Since Russia’s full-scale invasion of Ukraine, the UAE has entrenched its friendship with Moscow. Russian Foreign Minister Sergei Lavrov recently awarded the UAE’s Ambassador to Russia Mohammed al Jaber the Order of Friendship.
The warm relations pose an extreme threat to Western security. The UAE has become a principal conduit in Russia’s strategic supply chain, transporting Iranian drones to Moscow and helping Russia circumvent restrictions on its oil. Emirati state entities Edge Group and G42 have hired large numbers of Russian engineers and brought them to Abu Dhabi and Dubai. US tech companies and military partners such as Lockheed Martin and Microsoft have ties with both Emirati entities, providing training for Apache pilots and offering advanced cloud computing. Trade between Russia and the UAE increased by 68% year-on-year in 2022, to $9 billion, Tass reports.
The UAE aims to build a strong cybersecurity industry, both to protect itself, conduct domestic surveillance, and cash in. Peng Xiao, a US-Chinese national and CEO of G42’s subsidiary Presight.aim, has been driving the UAE’s cyber investments. He recently inked a joint venture with Israel’s Rafael Advanced Defence Systems to develop cyber investments within Kazakhstan’s Astana Hub. Under the cover of commercial motivation, this deal means that Russian engineers working for G42 could gain access to Kazakhstan’s critical infrastructure. Remember, Russia recently deployed soldiers to quell protests in Kazakhstan. Russia provides expertise and manpower. The UAE offers financial support.
Russian expertise bolsters the UAE’s own intelligence gathering. Russian geospatial intelligence firm ScanEx has moved to the UAE, supplying high tech that the West refused: back in 2013, Russian intelligence informed their Emirati counterparts that the US had introduced a faulty component in the country’s French Falcon Eye Satellite restricting independent use of its shutter eye.
The UAE deploys widespread surveillance with its ‘Project Raven’ which hacked journalists, lawyers, politicians — and me — demonstrating the Emirati government’s will to crack down on all dissent. For Project Raven, UAE cyber specialist Dark Matter hired US technicians, many of whom quit after discovering the true purpose of their work. US lawmakers urged the Treasury and State Department to sanction Dark Matter. Russia now is the UAE’s preferred partner.
This suits the Kremlin. As Russia’s economy struggles with sanctions, the government is seizing strategic tech assets. Russian Minister of Digital Development Maksut Shadayev secured IT specialists an exemption from national army mobilization. Even so, tech leaders have fled en masse, to Kazakhstan, Israel, Turkey, and the UAE. An estimated 100,000 IT specialists fled Russia in 2022.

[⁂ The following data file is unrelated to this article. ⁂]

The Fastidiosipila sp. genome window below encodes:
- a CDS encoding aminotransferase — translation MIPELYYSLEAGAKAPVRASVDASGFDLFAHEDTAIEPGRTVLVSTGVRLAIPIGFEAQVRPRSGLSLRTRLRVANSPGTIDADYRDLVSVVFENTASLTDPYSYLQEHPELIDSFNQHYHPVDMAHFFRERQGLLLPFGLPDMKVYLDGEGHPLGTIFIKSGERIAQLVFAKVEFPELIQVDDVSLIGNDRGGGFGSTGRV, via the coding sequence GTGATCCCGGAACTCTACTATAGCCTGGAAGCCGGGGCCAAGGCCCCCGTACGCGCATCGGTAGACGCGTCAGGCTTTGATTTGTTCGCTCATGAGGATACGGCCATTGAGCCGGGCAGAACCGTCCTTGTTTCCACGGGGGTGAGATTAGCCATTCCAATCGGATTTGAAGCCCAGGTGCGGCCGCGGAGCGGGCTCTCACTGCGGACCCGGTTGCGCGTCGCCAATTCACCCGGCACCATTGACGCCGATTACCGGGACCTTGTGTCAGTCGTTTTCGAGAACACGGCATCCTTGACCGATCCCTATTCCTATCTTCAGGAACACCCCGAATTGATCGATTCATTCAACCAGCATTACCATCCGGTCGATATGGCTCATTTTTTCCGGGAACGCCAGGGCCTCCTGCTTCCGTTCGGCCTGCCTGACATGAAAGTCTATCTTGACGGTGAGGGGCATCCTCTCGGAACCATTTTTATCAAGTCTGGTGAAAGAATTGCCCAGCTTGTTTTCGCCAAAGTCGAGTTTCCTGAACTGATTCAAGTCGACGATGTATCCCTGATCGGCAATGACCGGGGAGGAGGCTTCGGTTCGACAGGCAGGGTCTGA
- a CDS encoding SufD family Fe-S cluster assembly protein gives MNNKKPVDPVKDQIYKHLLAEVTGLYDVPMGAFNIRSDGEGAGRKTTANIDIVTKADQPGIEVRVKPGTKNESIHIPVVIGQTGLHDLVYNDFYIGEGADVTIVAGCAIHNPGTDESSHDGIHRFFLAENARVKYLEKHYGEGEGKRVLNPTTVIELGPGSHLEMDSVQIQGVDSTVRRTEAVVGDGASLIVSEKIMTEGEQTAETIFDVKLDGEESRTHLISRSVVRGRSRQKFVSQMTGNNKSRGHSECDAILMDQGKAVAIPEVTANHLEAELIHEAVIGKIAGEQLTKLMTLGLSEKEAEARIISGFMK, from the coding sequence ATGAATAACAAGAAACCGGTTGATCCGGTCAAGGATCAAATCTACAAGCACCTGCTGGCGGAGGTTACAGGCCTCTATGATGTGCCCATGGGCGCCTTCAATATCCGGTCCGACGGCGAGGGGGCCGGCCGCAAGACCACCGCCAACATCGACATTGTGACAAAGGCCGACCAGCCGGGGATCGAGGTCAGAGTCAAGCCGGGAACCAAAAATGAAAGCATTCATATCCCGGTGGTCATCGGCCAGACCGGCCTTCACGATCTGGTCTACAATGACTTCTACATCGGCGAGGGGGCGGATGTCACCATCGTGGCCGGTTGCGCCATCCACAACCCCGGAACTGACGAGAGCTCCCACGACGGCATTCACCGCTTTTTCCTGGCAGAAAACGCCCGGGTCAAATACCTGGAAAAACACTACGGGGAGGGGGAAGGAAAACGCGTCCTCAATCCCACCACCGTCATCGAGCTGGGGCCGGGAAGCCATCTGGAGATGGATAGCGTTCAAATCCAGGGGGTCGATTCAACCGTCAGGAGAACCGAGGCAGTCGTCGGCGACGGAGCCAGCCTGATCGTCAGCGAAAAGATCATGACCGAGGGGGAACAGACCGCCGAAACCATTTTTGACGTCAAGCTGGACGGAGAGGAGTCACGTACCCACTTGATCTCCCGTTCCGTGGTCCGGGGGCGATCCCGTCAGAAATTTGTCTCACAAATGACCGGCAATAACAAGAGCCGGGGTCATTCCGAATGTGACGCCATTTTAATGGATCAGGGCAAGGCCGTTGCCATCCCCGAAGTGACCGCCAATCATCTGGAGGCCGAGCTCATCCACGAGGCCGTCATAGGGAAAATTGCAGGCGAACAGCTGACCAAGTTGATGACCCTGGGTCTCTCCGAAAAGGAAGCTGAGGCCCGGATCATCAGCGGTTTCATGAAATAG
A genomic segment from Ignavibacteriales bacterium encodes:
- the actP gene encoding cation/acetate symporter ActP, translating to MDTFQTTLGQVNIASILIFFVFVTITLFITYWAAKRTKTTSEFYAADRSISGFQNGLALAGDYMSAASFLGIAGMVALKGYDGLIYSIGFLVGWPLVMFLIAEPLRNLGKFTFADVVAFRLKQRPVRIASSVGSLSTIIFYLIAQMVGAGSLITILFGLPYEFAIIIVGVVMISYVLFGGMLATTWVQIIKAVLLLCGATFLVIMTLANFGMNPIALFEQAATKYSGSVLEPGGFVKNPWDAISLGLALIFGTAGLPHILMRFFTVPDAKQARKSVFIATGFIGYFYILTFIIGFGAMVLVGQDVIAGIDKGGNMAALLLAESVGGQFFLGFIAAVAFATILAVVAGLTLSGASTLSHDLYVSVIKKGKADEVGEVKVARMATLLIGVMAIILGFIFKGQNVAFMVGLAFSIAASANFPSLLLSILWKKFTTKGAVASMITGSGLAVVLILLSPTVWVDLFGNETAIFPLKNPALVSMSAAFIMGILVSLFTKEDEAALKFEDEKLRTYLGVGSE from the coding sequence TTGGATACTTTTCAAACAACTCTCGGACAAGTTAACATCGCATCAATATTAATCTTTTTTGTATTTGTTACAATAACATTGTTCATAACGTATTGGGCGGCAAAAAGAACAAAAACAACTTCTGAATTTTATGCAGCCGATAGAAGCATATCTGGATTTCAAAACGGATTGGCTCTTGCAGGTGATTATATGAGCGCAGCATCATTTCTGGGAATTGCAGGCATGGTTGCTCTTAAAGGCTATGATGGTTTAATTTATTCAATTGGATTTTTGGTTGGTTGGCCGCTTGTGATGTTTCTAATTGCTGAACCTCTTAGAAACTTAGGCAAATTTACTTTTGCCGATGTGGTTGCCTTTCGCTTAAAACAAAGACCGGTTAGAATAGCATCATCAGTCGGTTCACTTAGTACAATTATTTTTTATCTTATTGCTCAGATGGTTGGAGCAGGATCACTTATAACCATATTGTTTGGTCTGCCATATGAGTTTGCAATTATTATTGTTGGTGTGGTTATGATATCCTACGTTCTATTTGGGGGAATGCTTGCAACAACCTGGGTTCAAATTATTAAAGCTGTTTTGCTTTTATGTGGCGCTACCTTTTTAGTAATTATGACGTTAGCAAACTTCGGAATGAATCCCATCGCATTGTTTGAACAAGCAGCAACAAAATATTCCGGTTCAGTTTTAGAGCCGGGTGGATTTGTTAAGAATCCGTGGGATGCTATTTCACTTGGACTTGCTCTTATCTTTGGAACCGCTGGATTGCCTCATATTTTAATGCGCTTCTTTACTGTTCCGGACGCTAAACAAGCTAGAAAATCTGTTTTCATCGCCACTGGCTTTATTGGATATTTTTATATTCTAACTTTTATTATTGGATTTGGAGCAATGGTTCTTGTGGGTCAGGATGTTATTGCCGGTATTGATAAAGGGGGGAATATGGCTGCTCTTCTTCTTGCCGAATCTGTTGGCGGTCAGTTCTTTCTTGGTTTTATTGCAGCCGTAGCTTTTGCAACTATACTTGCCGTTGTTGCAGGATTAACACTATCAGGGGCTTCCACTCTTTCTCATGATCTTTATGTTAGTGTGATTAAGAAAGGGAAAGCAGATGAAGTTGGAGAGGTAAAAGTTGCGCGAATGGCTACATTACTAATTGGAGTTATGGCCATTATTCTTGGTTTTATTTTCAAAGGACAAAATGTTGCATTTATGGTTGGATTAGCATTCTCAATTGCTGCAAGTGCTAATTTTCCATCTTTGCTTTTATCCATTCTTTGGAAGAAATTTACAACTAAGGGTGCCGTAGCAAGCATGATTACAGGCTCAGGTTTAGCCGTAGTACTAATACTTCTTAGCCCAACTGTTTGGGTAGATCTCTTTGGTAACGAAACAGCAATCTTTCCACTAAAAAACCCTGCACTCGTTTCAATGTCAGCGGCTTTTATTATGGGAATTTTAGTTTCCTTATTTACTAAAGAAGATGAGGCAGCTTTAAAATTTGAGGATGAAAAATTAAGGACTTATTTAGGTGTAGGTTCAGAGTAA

Given their strategic utility and the global reach of state security, this population is at risk of coercion and co-optation. Russia traditionally has kept surveillance on dissident expatriates and it is possible that the Russian FSB, SVR, and GRU security agencies are manufacturing an offshore technological capacity.
The UAE’s alliance with Russia has blindsided the West. A positive narrative of Emirati leadership combatting violent extremism may have proved useful following 9/11, but the UAE is now facilitating Russian State Security interests. To avoid additional damage to Western security, the West needs to recognize the UAE’s alignment with Russia’s State Security — and confront it.
Matthew Hedges is an academic focusing on authoritarianism. While conducting fieldwork research for his PhD in the UAE, he was detained, tortured and sentenced to life imprisonment under the charge of espionage on behalf of the British Government. Durham University awarded him a doctorate and he has published this as Reinventing the Sheikhdom; Clan, Power and Patronage in MBZ’s UAE. Matthew has since testified to the UK House of Lords, Foreign and Commonwealth Development Office (FCDO), European Parliament, US Congress and House of Representatives, and international organisations such as the United Nations. His current research focuses on the commercial activities of non-Western intelligence organisations.
Bandwidth is CEPA’s online journal dedicated to advancing transatlantic cooperation on tech policy. All opinions are those of the author and do not necessarily represent the position or views of the institutions they represent or the Center for European Policy Analysis.